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Ruts, Mud, Bumps and Bruises: Travel before the Railroad

Before most Americans traveled by rail they traveled by foot, horseback, or wagon.


Many attempts were made to improve the roads and internal travel in the region and the country; however, even with the completion of improved roads like the National Road and other turnpikes, traveling was an exhausting and time consuming experience. Travelers could expect a rough ride and it was not uncommon to see stagecoaches overturned, horses up to their haunches in mud, or fences torn down to allow traffic to circumvent bad sections of road. The rough ride and poor performance on the road earned these stagecoaches nicknames like shakeguts and turtlebacks. Conditions like these led many to applaud the railroad and happily transition to the smooth comfort provided by railroad passenger cars!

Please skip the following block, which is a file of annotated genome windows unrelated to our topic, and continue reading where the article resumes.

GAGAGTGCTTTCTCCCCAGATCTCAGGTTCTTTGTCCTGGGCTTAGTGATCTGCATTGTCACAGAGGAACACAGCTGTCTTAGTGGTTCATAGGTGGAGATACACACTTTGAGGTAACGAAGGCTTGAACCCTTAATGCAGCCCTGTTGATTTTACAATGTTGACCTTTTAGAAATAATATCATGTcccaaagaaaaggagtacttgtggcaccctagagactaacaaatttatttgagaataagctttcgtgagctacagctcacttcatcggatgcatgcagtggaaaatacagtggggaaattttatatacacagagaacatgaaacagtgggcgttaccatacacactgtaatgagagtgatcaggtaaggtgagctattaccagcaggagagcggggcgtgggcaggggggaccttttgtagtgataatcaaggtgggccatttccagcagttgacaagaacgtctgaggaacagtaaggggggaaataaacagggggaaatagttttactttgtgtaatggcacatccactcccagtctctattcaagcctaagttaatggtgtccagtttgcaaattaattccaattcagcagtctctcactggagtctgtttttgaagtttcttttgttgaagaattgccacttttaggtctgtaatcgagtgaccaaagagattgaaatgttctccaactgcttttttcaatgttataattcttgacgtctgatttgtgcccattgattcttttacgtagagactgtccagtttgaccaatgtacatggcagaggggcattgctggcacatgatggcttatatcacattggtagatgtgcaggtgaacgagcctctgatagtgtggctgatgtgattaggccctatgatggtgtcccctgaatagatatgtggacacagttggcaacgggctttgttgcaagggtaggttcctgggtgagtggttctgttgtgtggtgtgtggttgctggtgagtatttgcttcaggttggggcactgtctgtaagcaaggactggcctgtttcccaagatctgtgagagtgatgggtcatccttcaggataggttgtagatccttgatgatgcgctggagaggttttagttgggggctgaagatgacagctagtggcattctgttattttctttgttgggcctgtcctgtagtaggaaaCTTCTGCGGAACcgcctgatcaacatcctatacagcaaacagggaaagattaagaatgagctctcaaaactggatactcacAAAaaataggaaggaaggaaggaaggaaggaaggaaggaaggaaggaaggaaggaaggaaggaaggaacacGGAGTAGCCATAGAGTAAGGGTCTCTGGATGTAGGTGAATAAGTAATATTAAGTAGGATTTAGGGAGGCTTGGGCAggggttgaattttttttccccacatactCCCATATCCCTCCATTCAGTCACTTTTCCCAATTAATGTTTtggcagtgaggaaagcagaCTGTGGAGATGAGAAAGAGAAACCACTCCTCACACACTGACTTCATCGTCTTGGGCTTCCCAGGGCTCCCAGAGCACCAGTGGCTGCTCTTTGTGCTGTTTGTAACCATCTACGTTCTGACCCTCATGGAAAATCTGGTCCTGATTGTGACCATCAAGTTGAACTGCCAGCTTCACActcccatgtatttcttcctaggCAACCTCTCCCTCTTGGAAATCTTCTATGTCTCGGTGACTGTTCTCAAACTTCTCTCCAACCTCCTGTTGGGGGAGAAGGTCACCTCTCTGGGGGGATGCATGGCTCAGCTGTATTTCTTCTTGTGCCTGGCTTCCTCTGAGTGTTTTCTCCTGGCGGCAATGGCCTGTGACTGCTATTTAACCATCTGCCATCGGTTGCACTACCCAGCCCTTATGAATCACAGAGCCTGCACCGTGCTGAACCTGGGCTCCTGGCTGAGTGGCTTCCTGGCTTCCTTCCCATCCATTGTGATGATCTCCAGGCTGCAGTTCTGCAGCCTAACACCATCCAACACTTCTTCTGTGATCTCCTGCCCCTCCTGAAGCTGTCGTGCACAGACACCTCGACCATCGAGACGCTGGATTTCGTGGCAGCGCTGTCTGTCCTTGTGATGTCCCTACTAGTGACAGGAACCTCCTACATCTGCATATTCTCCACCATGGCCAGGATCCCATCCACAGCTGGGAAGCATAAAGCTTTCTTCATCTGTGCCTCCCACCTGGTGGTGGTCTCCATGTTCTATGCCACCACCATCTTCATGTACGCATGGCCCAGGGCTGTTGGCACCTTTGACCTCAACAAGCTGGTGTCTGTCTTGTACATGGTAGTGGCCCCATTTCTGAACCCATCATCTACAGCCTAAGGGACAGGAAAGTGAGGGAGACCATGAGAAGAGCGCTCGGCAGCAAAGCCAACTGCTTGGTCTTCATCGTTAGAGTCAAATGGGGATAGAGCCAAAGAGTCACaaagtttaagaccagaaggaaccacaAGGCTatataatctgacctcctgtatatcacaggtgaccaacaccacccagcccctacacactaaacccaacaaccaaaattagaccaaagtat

The B&O Museum in Baltimore and the B&O Museum: Ellicott City Station are located along one of the earliest turnpikes in Maryland known as the Baltimore & Frederick Turnpike, a feeder road to the National Road. The sites also link the first 13 miles of railroad track in the nation. Their collections and locations allow us to tell the story of early travel along these bumpy roads and the transition from road travel to railroad travel.

Before most Americans traveled by rail they traveled by foot, horseback, or wagon. These travelers moved around the country along rough roads that were nothing more than country paths by today’s standards. The roads were easily affected by local weather conditions and became heavily rutted and muddy bogs when it rained; dry, dusty, and rock hard during summer heat waves; and were practically impassable in severe wintry conditions.

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